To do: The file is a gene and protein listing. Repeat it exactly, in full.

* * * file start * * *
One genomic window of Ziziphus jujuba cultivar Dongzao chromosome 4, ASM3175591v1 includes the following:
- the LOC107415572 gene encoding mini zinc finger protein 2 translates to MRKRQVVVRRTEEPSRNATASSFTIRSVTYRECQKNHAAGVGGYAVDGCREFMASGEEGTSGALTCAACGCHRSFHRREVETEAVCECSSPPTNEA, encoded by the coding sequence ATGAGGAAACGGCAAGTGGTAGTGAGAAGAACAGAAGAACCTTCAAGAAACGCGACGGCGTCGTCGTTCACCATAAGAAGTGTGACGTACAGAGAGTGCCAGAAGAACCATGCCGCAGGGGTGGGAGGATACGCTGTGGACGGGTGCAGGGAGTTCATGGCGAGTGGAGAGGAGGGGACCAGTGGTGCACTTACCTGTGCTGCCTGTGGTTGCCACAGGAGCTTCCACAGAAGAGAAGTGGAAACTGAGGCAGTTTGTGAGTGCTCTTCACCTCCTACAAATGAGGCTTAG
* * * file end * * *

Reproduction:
One genomic window of Ziziphus jujuba cultivar Dongzao chromosome 4, ASM3175591v1 includes the following:
- the LOC107415572 gene encoding mini zinc finger protein 2 translates to MRKRQVVVRRTEEPSRNATASSFTIRSVTYRECQKNHAAGVGGYAVDGCREFMASGEEGTSGALTCAACGCHRSFHRREVETEAVCECSSPPTNEA, encoded by the coding sequence ATGAGGAAACGGCAAGTGGTAGTGAGAAGAACAGAAGAACCTTCAAGAAACGCGACGGCGTCGTCGTTCACCATAAGAAGTGTGACGTACAGAGAGTGCCAGAAGAACCATGCCGCAGGGGTGGGAGGATACGCTGTGGACGGGTGCAGGGAGTTCATGGCGAGTGGAGAGGAGGGGACCAGTGGTGCACTTACCTGTGCTGCCTGTGGTTGCCACAGGAGCTTCCACAGAAGAGAAGTGGAAACTGAGGCAGTTTGTGAGTGCTCTTCACCTCCTACAAATGAGGCTTAG